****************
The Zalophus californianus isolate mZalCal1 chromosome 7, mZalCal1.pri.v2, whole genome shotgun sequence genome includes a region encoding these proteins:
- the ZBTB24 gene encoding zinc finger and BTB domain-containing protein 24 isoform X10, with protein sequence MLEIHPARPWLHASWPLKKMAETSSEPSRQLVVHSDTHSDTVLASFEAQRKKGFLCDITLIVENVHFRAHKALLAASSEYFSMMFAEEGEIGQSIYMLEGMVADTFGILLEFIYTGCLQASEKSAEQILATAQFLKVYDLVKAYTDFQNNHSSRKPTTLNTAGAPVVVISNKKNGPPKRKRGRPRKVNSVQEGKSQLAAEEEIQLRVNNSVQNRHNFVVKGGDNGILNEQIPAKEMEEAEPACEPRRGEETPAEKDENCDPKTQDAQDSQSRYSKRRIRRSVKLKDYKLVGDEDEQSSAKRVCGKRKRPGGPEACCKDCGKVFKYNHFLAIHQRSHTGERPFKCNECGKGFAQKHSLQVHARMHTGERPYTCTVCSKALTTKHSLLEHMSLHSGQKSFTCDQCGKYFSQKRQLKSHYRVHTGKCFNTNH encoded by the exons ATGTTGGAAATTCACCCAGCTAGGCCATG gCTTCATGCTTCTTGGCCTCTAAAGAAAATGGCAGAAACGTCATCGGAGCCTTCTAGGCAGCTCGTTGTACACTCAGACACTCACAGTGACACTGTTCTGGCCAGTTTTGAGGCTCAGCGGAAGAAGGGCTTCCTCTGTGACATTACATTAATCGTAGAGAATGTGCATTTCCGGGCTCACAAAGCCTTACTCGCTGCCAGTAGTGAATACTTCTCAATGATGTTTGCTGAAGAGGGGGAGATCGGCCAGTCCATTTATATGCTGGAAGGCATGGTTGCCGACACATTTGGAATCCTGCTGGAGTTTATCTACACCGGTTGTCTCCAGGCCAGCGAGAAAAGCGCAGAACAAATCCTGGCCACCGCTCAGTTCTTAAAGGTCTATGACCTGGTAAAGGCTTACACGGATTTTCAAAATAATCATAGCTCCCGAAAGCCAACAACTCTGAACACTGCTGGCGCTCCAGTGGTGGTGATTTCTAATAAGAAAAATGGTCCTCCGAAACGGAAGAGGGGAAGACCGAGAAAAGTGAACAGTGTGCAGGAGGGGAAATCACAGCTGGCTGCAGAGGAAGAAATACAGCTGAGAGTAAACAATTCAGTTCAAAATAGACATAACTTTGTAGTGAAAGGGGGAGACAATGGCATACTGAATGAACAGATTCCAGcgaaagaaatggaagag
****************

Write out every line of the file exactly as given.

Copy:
The Zalophus californianus isolate mZalCal1 chromosome 7, mZalCal1.pri.v2, whole genome shotgun sequence genome includes a region encoding these proteins:
- the ZBTB24 gene encoding zinc finger and BTB domain-containing protein 24 isoform X10, with protein sequence MLEIHPARPWLHASWPLKKMAETSSEPSRQLVVHSDTHSDTVLASFEAQRKKGFLCDITLIVENVHFRAHKALLAASSEYFSMMFAEEGEIGQSIYMLEGMVADTFGILLEFIYTGCLQASEKSAEQILATAQFLKVYDLVKAYTDFQNNHSSRKPTTLNTAGAPVVVISNKKNGPPKRKRGRPRKVNSVQEGKSQLAAEEEIQLRVNNSVQNRHNFVVKGGDNGILNEQIPAKEMEEAEPACEPRRGEETPAEKDENCDPKTQDAQDSQSRYSKRRIRRSVKLKDYKLVGDEDEQSSAKRVCGKRKRPGGPEACCKDCGKVFKYNHFLAIHQRSHTGERPFKCNECGKGFAQKHSLQVHARMHTGERPYTCTVCSKALTTKHSLLEHMSLHSGQKSFTCDQCGKYFSQKRQLKSHYRVHTGKCFNTNH encoded by the exons ATGTTGGAAATTCACCCAGCTAGGCCATG gCTTCATGCTTCTTGGCCTCTAAAGAAAATGGCAGAAACGTCATCGGAGCCTTCTAGGCAGCTCGTTGTACACTCAGACACTCACAGTGACACTGTTCTGGCCAGTTTTGAGGCTCAGCGGAAGAAGGGCTTCCTCTGTGACATTACATTAATCGTAGAGAATGTGCATTTCCGGGCTCACAAAGCCTTACTCGCTGCCAGTAGTGAATACTTCTCAATGATGTTTGCTGAAGAGGGGGAGATCGGCCAGTCCATTTATATGCTGGAAGGCATGGTTGCCGACACATTTGGAATCCTGCTGGAGTTTATCTACACCGGTTGTCTCCAGGCCAGCGAGAAAAGCGCAGAACAAATCCTGGCCACCGCTCAGTTCTTAAAGGTCTATGACCTGGTAAAGGCTTACACGGATTTTCAAAATAATCATAGCTCCCGAAAGCCAACAACTCTGAACACTGCTGGCGCTCCAGTGGTGGTGATTTCTAATAAGAAAAATGGTCCTCCGAAACGGAAGAGGGGAAGACCGAGAAAAGTGAACAGTGTGCAGGAGGGGAAATCACAGCTGGCTGCAGAGGAAGAAATACAGCTGAGAGTAAACAATTCAGTTCAAAATAGACATAACTTTGTAGTGAAAGGGGGAGACAATGGCATACTGAATGAACAGATTCCAGcgaaagaaatggaagag